Like everyone else, I was blown away to hear about the 8.9 magnitude earthquake that struck Japan, spawning a massive and deadly tsunami. I was even more blown away to hear that the U.S. west coast was going to be effected by it, forcing authorities to issue a Tsunami Warning, closing schools and causing evacuations up and down the west coast.
Being in San Francisco, I grabbed my camera and went to Lands End to see what was going on. I arrived 09:00 PST, approximately 50 minutes after the initial waves hit. The police had Point Lobos Ave. blocked off from the intersection of 48th going south. From the parking lot of the Lands End Trail looking west it was hard to see what exactly was going on, but you could tell the water was extremely turbulent.
Police however weren’t restricting anyone from walking down the trails to the Sutro Baths. In the photo below, you can see a pedestrian at the top left corner of the bath. Having seen video from this morning’s tsunami in Japan, I wasn’t about to venture down there.
My vantage point for these next shots was directly under the Cliff House, looking south down Great Highway. I arrived just as what appeared to be the second strongest set of waves hitting the beach at approximately 09:30. You can see the line in the sand from what was presumably the first set at 08:08 PST, according to reports.
The water level remained at this height for a good couple of minutes. Having arrived at the peak of a set it was difficult to tell what was happening, although you knew something different was going on. It wasn’t until the water began to recede that you could really grasp the situation.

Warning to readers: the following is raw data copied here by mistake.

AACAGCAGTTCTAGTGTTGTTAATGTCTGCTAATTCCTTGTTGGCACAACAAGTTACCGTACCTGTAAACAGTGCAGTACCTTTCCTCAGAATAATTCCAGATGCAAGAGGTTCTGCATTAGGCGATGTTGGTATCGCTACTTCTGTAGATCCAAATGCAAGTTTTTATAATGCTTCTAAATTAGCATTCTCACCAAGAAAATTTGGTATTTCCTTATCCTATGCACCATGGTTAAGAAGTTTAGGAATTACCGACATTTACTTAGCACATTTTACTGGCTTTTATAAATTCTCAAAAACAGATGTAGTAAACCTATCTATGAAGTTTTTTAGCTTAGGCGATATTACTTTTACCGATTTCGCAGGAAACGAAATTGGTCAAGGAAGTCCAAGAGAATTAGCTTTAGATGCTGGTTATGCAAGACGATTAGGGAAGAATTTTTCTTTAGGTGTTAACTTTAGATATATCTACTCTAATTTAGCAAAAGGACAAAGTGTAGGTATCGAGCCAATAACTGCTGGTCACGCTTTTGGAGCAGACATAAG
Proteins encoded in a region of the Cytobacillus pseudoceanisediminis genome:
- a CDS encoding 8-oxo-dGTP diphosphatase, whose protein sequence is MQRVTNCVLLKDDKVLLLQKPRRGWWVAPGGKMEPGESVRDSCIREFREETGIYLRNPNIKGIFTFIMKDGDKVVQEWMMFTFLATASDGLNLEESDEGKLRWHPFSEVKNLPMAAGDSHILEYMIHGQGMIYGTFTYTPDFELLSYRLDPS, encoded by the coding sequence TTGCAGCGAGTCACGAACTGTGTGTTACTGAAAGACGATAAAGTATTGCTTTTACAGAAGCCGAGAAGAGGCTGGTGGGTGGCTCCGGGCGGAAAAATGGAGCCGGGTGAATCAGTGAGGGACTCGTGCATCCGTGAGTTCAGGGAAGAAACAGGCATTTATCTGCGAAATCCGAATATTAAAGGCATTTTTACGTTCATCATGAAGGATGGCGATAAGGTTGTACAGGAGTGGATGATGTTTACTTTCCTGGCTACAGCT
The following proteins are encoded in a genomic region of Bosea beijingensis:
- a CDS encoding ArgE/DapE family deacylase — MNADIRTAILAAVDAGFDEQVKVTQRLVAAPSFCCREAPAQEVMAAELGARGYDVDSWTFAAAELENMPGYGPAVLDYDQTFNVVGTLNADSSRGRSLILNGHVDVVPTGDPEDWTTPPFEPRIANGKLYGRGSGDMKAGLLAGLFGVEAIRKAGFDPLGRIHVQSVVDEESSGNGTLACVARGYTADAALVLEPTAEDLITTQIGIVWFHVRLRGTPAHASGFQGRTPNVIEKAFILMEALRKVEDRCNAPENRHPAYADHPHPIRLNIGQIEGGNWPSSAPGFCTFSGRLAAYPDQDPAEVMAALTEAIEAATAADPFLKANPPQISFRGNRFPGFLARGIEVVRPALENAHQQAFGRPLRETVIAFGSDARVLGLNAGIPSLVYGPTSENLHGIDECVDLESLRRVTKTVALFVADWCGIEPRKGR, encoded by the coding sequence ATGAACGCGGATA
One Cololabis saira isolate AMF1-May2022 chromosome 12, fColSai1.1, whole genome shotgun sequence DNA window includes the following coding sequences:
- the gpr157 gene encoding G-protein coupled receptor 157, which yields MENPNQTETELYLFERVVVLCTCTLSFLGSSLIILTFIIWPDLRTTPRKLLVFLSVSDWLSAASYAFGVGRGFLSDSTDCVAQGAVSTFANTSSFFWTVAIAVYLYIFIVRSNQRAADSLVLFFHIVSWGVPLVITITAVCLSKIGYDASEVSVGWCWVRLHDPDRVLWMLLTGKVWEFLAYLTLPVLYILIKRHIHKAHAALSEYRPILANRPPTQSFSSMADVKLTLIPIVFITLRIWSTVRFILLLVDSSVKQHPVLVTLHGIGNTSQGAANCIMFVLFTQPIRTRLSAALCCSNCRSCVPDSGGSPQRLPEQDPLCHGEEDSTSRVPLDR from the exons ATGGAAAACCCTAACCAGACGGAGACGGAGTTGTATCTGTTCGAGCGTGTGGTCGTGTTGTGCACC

Low tide was at 9:51 am, right around when these shots were taken.
At it’s lowest point, the tide was approximately 100 yards from what it was its peak, and the water a lot less choppy.
There were not many people on the beach and relatively few on the cruising path. This person thought it was a good idea to bring their kid down and there was no one stopping them.
Every 10 or 15 minutes, the water would again rise about midway before heading back out.
When the water did rise, the waves were not as to be expected and hard to judge. They came in small but frequent doses of white water about 2-3 feet max in height. They weren’t the clean barrel waves you’d associate with surfing. There were definitely no surfers out there.
Below, is the peak of the third strongest set at approximately 10:15 PST. You can see it was about 30 yards or so from where the first strongest set reached, and just a few yards away from the second, shown in the above pictures.
It truly is remarkable that we can see the physical effects of a natural disaster that happened several thousand miles away, and many hours prior, in Japan. While it was exciting to see (safely) the strength of nature up close and personal, lucky for us here on the west coast it was not too dramatic of a scene.
Our thoughts and prayers go out to those affected by this tragedy.
Word and photos by Mike Schuler © gCaptain.com